LiveDay 2, Tuesday, January 15: Prosecution opening

First published in Bullfinch The Oxford Times: Photograph of the Author by , Crime Reporter, also covering Barton and Wood Farm. Call me on (01865) 425427

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4:28pm

Mr Lucas has finished for the day. He spent the rest of the afternoon  going over what complainant 1 is expected to say.

It outlines allegations against Kamar Jamil, Akhtar Dogar, Anjum Dogar and Assad Hussain.

She said she was forced to have sex and that she saw money change hands. She also said, after one instance where she tried to avoid having sex, she was taken to Shotover Woods and told her head would be cut off unless she performed oral sex upon Jamil, the Dogars and an older man.

She was made to feel as though she was the guilty one.

A story rounding up this afternoon's speech by Mr Lucas will be online soon.

The court is not sitting tomorrow. Mr Lucas will resume his opening statement on Thursday.

2:08pm

Rest of Mr Lucas' opening from this morning.

"(This) made it less likely that anyone would be exercising any normal parental control over them or looking out for them," Mr Lucas said.

"The girls were then groomed in a variety of ways such as being given gifts or simply by being shown the care and attention that they craved.

"The attention lavished on the girls at the outset was of course entirely insincere as it was merely a device to exploit their vulnerability."

The girls were given alcohol and introduced to drugs such as cannabis, cocaine, crack cocaine and sometimes heroin, Mr Lucas said. this created a "vicious circle" that means the girls were less likely to "free themselves of the grasp of the group".

The prosecution allege the men thought even if the girls did tell anyone what was going on, it was unlikely they would be believed.

He said: "It was a lifestyle described by one of the complainants as a 'living hell' from which they could not extricate themselves."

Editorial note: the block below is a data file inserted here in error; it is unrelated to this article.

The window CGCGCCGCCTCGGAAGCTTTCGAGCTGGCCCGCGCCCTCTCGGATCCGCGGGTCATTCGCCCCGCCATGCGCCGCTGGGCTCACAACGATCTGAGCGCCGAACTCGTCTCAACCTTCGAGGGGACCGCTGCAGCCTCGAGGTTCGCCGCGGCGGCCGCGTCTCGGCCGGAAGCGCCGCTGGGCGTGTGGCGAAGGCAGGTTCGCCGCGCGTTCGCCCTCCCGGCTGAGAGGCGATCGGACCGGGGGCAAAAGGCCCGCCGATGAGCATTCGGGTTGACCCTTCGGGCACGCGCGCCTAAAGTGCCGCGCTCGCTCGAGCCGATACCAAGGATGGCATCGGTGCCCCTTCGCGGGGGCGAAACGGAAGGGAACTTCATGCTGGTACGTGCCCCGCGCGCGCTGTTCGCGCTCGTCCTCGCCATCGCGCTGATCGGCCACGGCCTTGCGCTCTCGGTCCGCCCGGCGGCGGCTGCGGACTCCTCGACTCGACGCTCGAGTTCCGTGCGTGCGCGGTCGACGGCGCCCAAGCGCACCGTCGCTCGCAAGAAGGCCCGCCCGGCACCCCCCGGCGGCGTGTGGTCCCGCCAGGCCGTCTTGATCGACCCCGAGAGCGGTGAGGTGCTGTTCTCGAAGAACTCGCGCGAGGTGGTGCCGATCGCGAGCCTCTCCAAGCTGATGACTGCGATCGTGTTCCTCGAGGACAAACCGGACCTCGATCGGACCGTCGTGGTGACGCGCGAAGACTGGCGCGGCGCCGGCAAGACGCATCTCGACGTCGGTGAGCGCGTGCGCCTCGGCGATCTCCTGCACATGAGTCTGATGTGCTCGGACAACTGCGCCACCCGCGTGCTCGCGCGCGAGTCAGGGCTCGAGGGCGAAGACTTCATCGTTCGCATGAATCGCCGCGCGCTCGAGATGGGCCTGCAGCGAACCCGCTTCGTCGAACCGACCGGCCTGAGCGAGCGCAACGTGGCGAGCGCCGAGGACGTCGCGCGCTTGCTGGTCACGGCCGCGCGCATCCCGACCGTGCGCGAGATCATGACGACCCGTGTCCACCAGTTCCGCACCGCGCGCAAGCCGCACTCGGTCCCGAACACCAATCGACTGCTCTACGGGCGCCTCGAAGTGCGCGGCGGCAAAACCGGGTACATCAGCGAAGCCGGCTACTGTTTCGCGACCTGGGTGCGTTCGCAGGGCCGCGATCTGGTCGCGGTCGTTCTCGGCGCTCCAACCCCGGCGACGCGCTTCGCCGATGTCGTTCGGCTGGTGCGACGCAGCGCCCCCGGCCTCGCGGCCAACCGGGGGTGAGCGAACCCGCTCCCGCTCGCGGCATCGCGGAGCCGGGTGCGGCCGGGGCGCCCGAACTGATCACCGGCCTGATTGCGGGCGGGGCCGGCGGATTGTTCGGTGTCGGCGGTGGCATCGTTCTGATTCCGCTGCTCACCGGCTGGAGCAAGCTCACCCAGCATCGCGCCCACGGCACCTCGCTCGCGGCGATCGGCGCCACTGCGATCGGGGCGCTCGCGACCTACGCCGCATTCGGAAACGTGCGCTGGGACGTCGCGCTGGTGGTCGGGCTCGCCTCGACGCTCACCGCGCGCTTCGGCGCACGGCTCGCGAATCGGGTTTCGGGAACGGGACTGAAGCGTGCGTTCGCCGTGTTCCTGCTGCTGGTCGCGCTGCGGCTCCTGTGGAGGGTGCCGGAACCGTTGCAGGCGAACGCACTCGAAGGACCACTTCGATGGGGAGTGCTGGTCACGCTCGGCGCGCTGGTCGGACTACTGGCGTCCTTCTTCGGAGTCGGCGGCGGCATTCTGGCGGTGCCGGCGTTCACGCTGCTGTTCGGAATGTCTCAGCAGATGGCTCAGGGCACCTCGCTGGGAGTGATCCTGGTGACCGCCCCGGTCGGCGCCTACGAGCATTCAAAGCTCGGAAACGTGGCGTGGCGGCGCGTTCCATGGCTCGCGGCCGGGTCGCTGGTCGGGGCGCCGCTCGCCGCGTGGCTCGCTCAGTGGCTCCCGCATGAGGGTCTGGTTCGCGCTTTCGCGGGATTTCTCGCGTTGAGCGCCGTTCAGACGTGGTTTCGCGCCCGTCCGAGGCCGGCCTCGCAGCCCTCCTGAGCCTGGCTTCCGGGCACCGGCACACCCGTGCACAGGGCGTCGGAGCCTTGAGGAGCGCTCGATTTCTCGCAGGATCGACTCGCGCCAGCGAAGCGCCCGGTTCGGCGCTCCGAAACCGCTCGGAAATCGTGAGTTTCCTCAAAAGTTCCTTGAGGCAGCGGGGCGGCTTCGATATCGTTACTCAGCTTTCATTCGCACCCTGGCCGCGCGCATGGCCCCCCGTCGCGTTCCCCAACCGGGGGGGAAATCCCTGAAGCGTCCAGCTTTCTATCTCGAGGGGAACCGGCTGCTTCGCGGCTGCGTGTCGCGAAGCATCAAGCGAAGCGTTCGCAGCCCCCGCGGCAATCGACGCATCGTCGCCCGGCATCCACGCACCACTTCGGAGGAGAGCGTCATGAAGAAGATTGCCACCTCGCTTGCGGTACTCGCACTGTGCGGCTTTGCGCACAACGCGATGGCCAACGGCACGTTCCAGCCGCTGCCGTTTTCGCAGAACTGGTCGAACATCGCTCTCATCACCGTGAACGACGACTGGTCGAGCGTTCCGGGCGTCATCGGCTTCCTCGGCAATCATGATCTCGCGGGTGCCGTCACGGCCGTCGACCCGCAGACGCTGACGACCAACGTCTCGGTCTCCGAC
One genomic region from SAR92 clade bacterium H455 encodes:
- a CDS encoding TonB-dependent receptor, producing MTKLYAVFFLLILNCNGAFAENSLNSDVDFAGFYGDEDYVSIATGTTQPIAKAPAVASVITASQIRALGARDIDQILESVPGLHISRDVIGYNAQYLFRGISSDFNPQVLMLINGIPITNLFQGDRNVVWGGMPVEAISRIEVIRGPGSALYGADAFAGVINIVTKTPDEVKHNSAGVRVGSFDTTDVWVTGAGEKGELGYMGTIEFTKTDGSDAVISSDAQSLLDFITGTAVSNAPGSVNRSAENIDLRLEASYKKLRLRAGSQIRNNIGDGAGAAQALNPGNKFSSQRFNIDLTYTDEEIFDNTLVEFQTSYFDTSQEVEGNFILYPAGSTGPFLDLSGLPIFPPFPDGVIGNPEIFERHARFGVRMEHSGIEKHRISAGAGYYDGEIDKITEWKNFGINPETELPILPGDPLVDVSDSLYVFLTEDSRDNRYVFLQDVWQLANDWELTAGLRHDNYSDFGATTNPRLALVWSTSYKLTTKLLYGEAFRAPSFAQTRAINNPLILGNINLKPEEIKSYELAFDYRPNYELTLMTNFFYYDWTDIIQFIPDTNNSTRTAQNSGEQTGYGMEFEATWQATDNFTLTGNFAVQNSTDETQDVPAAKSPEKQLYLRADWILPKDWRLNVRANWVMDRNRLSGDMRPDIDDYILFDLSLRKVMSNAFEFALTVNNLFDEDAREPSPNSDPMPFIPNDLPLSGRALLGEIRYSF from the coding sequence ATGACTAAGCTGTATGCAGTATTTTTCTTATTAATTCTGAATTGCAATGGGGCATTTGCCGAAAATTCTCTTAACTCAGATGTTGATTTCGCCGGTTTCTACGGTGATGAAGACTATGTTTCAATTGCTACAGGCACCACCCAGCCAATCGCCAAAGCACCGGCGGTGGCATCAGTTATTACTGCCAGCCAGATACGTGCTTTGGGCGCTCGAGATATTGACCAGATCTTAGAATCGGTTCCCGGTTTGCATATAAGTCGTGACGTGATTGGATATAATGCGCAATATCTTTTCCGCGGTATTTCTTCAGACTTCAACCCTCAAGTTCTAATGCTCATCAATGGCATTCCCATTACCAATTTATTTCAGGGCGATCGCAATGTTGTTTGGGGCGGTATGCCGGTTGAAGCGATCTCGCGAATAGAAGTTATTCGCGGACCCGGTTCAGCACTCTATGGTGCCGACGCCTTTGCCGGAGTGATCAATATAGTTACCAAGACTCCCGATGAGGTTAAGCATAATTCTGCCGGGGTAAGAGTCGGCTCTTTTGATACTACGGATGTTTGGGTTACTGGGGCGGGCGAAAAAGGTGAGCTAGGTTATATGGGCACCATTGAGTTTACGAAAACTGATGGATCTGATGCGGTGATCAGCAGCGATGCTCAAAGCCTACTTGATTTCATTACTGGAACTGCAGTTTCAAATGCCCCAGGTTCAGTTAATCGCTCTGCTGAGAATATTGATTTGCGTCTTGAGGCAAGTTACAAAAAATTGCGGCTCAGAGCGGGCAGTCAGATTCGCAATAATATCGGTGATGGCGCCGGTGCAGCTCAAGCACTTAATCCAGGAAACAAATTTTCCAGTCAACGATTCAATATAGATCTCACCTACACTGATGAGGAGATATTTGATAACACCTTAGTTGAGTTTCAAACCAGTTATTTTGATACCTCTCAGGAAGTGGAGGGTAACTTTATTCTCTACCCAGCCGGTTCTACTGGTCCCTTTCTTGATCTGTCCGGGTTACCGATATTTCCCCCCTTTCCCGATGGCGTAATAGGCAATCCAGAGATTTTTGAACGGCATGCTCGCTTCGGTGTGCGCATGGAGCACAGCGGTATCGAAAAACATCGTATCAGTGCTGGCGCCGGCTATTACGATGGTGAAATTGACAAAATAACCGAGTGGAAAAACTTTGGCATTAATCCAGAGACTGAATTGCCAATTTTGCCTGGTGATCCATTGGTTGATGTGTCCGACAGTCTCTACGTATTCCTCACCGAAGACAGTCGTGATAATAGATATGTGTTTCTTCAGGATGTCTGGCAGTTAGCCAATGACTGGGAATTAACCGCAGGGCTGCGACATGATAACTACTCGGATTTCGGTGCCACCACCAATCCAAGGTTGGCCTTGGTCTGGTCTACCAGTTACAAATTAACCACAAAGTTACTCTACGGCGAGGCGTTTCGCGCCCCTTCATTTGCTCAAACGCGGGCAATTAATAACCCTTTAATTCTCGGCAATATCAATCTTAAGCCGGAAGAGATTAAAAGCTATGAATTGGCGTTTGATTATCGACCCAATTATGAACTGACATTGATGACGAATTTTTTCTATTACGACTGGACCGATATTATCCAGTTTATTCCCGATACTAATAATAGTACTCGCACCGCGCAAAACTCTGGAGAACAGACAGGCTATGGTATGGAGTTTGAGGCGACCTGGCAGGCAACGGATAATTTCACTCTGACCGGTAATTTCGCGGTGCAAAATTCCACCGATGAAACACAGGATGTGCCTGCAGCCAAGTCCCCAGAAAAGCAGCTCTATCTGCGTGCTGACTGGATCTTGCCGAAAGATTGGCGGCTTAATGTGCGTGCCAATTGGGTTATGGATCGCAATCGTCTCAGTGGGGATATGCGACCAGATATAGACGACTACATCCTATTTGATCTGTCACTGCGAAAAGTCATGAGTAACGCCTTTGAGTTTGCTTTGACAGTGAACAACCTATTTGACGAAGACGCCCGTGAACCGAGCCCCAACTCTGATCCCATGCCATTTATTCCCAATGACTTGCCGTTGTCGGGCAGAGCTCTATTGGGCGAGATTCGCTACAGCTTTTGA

The overall time period covered by the trial is from May 2004 until early last year.

The defendants were much older than the girls and the abuse of the girls was over a number of years he said.

Mr Lucas continued: "Many of the sexual acts committed on the girls were extreme in their depravity.

"The girls were usually given so many drugs that they were barely aware of what was going on. Indeed, they say that it was the only way they could cope with what was going on."

The girls would be taken to empty private houses or guest houses and men would  come from other cities or towns - such as Leeds, Bradford, London and Slough - to specifically abuse them.

Mr Lucas said: "(It was) often by appointment with the men in Oxford who had dominated the girls."

Some of the girls were taken to other towns and cities such as London and Bournemouth for the same purpose.

Some of the allegations are of such a graphic nature, the Oxford Mail is unable to publish them.

Mr Lucas said each man had pleaded not guilty to the counts. Amongst their defences was that it was a case of mistaken identity or they reasonably believed the complainants were over the age of 16.

2:08pm

Rest of Mr Lucas' opening from this morning.

"(This) made it less likely that anyone would be exercising any normal parental control over them or looking out for them," Mr Lucas said.

"The girls were then groomed in a variety of ways such as being given gifts or simply by being shown the care and attention that they craved.

"The attention lavished on the girls at the outset was of course entirely insincere as it was merely a device to exploit their vulnerability."

The girls were given alcohol and introduced to drugs such as cannabis, cocaine, crack cocaine and sometimes heroin, Mr Lucas said. this created a "vicious circle" that means the girls were less likely to "free themselves of the grasp of the group".

The prosecution allege the men thought even if the girls did tell anyone what was going on, it was unlikely they would be believed.

He said: "It was a lifestyle described by one of the complainants as a 'living hell' from which they could not extricate themselves."

The overall time period covered by the trial is from May 2004 until early last year.

The defendants were much older than the girls and the abuse of the girls was over a number of years he said.

Mr Lucas continued: "Many of the sexual acts committed on the girls were extreme in their depravity.

"The girls were usually given so many drugs that they were barely aware of what was going on. Indeed, they say that it was the only way they could cope with what was going on."

The girls would be taken to empty private houses or guest houses and men would  come from other cities or towns - such as Leeds, Bradford, London and Slough - to specifically abuse them.

Mr Lucas said: "(It was) often by appointment with the men in Oxford who had dominated the girls."